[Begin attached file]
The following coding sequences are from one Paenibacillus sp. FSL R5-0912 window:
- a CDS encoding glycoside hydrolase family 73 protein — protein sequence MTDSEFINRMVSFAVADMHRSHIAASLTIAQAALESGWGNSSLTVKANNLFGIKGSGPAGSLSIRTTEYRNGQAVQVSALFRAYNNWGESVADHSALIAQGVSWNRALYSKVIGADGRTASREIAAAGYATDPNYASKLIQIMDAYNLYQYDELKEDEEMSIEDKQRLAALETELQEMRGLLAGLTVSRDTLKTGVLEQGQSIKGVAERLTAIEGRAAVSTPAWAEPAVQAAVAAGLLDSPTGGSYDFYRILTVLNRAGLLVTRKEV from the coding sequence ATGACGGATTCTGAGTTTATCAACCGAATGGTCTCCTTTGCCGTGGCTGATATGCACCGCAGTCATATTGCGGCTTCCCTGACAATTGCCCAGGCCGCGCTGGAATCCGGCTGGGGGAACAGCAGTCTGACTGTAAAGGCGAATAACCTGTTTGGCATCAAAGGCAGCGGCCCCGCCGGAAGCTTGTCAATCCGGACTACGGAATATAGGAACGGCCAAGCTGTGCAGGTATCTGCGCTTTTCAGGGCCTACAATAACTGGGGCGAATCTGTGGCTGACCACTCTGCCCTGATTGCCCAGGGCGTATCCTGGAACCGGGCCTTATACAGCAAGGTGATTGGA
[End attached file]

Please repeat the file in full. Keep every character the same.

The following coding sequences are from one Paenibacillus sp. FSL R5-0912 window:
- a CDS encoding glycoside hydrolase family 73 protein — protein sequence MTDSEFINRMVSFAVADMHRSHIAASLTIAQAALESGWGNSSLTVKANNLFGIKGSGPAGSLSIRTTEYRNGQAVQVSALFRAYNNWGESVADHSALIAQGVSWNRALYSKVIGADGRTASREIAAAGYATDPNYASKLIQIMDAYNLYQYDELKEDEEMSIEDKQRLAALETELQEMRGLLAGLTVSRDTLKTGVLEQGQSIKGVAERLTAIEGRAAVSTPAWAEPAVQAAVAAGLLDSPTGGSYDFYRILTVLNRAGLLVTRKEV from the coding sequence ATGACGGATTCTGAGTTTATCAACCGAATGGTCTCCTTTGCCGTGGCTGATATGCACCGCAGTCATATTGCGGCTTCCCTGACAATTGCCCAGGCCGCGCTGGAATCCGGCTGGGGGAACAGCAGTCTGACTGTAAAGGCGAATAACCTGTTTGGCATCAAAGGCAGCGGCCCCGCCGGAAGCTTGTCAATCCGGACTACGGAATATAGGAACGGCCAAGCTGTGCAGGTATCTGCGCTTTTCAGGGCCTACAATAACTGGGGCGAATCTGTGGCTGACCACTCTGCCCTGATTGCCCAGGGCGTATCCTGGAACCGGGCCTTATACAGCAAGGTGATTGGA